TK: The communication of my art is that we are all in this together. I try to relay the way I see and feel about things in a way that the viewer can feel a commonality to the image, space, time, story or figures. I think why my art is so easily approached is that I see what everyone else sees. I just maybe tend to notice different things and celebrate the smaller nuances of everyday life.
STM: Tell me about your creative process.
TK: My method could not get simpler. I have an idea, think about it for a hundred years and then I paint it. Seriously, I keep a notebook/log/list of ideas, titles and drawings. From that I keep a short list of the next 5-6 paintings I wish to complete. Then I stick to it. I don’t chicken out or quit halfway through. That is a trap, quitting because the painting is not going well or easily, to start another, “easier” one. I get back in there finish every painting, and it truly does work out.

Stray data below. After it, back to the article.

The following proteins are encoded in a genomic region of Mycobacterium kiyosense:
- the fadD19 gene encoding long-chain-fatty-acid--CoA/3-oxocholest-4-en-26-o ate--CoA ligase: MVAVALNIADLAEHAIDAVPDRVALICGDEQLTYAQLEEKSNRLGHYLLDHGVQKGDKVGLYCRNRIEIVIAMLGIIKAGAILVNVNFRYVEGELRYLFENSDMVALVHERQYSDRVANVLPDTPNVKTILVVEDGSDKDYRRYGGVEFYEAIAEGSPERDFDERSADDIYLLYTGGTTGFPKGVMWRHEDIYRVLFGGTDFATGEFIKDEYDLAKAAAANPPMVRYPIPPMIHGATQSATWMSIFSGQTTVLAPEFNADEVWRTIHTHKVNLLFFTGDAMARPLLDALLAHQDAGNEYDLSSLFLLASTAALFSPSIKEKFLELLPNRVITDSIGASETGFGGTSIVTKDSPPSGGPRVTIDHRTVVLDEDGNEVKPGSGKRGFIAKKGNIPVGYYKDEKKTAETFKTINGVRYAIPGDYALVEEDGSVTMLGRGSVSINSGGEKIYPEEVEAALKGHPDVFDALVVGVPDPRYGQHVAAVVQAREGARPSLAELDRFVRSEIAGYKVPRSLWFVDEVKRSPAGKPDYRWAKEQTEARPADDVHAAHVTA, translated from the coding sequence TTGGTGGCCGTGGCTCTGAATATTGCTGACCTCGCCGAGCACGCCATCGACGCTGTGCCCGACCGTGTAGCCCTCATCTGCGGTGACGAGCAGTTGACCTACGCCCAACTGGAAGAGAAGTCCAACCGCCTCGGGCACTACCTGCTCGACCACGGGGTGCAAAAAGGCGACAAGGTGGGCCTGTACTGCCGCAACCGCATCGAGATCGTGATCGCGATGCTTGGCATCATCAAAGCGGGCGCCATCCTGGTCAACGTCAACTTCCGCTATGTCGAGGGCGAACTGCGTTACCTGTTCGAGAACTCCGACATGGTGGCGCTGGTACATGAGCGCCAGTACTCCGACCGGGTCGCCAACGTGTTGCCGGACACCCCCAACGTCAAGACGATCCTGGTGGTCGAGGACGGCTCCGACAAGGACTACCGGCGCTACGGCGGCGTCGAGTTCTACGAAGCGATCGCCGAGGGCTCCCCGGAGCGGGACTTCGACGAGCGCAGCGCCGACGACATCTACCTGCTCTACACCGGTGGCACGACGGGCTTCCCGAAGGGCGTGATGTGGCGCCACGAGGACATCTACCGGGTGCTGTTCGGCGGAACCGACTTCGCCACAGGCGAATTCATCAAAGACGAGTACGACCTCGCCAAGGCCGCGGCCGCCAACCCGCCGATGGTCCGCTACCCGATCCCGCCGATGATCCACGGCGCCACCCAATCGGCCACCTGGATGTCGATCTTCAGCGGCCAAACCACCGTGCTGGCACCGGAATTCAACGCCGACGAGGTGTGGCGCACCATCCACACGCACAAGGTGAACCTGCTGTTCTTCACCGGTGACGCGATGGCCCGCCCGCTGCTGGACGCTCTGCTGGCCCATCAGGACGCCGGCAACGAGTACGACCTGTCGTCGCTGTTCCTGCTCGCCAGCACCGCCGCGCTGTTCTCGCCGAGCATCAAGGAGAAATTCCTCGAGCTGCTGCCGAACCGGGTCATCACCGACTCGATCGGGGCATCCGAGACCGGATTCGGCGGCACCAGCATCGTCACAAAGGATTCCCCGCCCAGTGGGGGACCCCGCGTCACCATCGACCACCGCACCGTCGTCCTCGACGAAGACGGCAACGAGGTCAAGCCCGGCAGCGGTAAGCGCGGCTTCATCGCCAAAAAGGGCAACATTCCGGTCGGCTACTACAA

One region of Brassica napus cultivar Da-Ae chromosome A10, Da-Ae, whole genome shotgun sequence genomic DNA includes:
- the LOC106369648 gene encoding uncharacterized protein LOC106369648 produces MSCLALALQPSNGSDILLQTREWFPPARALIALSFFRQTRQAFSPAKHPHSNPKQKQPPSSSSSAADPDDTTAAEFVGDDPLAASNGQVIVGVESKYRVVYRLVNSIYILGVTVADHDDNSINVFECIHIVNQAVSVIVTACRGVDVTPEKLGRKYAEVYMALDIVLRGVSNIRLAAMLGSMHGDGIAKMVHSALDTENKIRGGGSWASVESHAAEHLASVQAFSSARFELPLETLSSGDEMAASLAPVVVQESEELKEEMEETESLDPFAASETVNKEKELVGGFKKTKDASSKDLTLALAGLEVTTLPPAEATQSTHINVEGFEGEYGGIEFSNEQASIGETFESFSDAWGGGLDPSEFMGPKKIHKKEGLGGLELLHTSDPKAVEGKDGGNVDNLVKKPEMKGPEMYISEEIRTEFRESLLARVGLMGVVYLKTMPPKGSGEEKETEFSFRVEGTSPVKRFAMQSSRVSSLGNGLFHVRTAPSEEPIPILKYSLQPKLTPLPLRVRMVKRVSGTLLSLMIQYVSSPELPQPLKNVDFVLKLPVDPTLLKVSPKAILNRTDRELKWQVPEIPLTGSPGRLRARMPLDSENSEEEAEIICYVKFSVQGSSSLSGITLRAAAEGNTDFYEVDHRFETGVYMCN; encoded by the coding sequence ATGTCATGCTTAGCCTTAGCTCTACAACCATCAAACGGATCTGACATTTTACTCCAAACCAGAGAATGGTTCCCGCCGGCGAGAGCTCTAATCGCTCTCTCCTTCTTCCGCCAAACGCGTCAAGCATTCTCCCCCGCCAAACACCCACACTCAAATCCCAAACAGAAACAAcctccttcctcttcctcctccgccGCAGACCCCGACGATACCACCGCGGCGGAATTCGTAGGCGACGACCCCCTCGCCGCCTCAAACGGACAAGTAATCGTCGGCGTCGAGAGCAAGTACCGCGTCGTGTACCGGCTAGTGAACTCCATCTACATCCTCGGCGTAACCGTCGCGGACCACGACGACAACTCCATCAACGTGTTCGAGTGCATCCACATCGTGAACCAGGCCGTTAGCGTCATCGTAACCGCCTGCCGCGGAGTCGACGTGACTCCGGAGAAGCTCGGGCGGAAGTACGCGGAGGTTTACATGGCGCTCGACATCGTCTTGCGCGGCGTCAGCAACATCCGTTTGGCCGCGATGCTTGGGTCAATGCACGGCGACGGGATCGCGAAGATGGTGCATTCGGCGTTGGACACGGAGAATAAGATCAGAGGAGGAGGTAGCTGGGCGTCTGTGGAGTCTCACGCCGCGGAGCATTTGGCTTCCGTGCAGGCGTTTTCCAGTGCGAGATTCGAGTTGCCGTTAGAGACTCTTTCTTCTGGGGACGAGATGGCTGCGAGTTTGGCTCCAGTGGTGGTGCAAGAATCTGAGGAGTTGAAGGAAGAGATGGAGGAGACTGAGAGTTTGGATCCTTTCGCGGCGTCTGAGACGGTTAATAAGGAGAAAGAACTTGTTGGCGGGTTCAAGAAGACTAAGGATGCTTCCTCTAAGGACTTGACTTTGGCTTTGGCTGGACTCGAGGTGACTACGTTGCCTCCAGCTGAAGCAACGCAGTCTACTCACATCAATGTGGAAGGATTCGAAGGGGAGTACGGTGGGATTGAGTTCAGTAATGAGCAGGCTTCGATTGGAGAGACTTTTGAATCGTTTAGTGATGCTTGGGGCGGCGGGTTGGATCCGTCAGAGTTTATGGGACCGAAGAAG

My tiny original sketch can usually be overlaid right onto the finished painting. That is how close I stick to the original idea. That is what I wish to portray, that raw sketch is what first fascinated me.
Of course on commissioned work the process is a little different but the thinking about the drawing/image is still the crucial part. The idea is the hardest part of the painting for me.
STM: Some people may ask, "Aren't oils the paint of "serious artists?" Why acrylic?
TK: The colors of acrylic and oil paints are both the same. The way I work, quickly, in washes and constantly correcting, suits acrylic paints well. I know many artists despise acrylics because of the short working time, but I find this attribute makes me more focused.